By Lou Baldwin
Special to The CS&T
PHILADELPHIA – Back in 2003 James Kettor, who is 47, won the lottery. No, it wasn’t a million dollars, it was just a visa permitting him to emigrate from his native Liberia to the United States, which to him was worth a million dollars. Everything has a price, however, and for Kettor and his wife Sarah it meant leaving their eight children behind, at least temporarily.
Now St. Francis de Sales Council 315, Knights of Peter Claver, is trying to rectify the situation by raising funds to reunite the family.
It’s funny when you think about it. Liberia, which means liberty, is Africa’s oldest republic, founded in 1816 with the approval of the United States as a haven for freed American slaves. Its capital, Monrovia, is named for President James Monroe. But liberty and freedom can be elusive qualities, not always transportable.
“My country was fighting a civil war for four years, and I was fleeing from country to country seeking refuge. This is a country where freedom is and I wanted freedom in my life,” Kettor said. “I was praying to God to be able to come to the U.S.”
During the turmoil of the civil war the Kettor family was separated, and in any case, James Kettor could only scrape up the money to come himself, hoping in America he could raise the money to bring Sarah and the children: Joseph, John, Elizabeth, James, Baindu, Amelia, Marie and Mark.
He arrived in December 2003 and almost by chance settled in Philadelphia. A Catholic, he started to attend St. Francis de Sales Church in West Philadelphia and also joined the Knights of Peter Claver, the nation’s leading African-American Catholic fraternal group.
In his home country he’d been a tax collector and elementary school principal among other things, but as often is the case, in America James had to start at the bottom, in low-paying jobs.
Nevertheless, after a few months Sarah was able to join him, and with both working, every cent they could spare went back to Monrovia to support the eight children – mostly in their teens – as well as the aunt and uncle who were caring for them. James also began taking courses in the health field at Temple University so as to better his financial position.
In March of this year James was sworn in as a citizen, and although Sarah is still a permanent resident, it simplified the visa process for bringing over the children whose ages now range from 10 to 22. But there was still that question of money.
“I never had the financial means to send for them,” he said.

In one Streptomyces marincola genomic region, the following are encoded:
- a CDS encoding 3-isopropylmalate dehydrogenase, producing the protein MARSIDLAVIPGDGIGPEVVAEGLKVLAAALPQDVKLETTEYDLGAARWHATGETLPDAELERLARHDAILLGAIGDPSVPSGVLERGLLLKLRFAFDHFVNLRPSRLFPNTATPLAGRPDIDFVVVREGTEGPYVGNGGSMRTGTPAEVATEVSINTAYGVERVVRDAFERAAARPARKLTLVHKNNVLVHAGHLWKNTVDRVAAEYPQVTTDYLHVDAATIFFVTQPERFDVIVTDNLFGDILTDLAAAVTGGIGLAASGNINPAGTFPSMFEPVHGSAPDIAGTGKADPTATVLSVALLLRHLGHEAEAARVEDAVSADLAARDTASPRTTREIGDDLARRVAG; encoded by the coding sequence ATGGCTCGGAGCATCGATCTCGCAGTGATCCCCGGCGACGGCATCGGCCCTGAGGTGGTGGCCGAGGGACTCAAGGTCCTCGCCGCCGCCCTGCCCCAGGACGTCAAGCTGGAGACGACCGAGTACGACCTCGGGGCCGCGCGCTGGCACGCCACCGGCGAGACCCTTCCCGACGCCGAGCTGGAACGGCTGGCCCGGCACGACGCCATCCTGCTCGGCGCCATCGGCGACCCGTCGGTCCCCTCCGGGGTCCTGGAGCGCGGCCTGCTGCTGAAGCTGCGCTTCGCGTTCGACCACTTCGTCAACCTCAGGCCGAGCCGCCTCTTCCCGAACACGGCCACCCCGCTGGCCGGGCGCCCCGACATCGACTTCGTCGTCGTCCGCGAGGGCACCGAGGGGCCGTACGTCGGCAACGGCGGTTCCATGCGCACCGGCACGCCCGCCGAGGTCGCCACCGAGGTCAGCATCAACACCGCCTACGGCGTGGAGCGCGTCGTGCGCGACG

He turned to his parish and the knights for assistance, and with the approval of the pastor, Father Zachary Navit, a committee of mostly parishioners was formed to help the family, with the knights taking the lead.
“My brother knights and I stepped up and said we would help,” said Grand Knight Paul Harvey.
It will cost about $1,200 to bring each of the children over, he estimated, and that’s just the beginning; there will be other expenses involved as they start their new life.
“I feel very proud. This is one of the things we have to do as Catholic men,” said Edmund Wells, the little council’s financial secretary. “James is hard-working and has come a long way since he’s come. This is going to be a great thing for us to do.”
A first fundraiser was a Lenten Brunch held at St. Francis in late March.
The latest effort was a May 31 benefit concert of religious folk music performed pro bono by popular folk singer Charlie Zahm and his backup musicians in the St. Francis School Hall.
“I’m humbled and honored to be asked to bring an afternoon of music to this auditorium in hopes of raising funds for this important event,” Zahm said. “Very few things I can think of are more important than reuniting a family.”
Sarah seconds that. “I miss the children,” she said. “I want to see them in person.”
At this time the target date for reuniting the family is some time in August. The Knights of Peter Claver and the good people at St. Francis de Sales will do everything they can to make it happen.
For further information, call 215-729-7439.
Lou Baldwin is a member of St. Leo Parish and a freelance writer.
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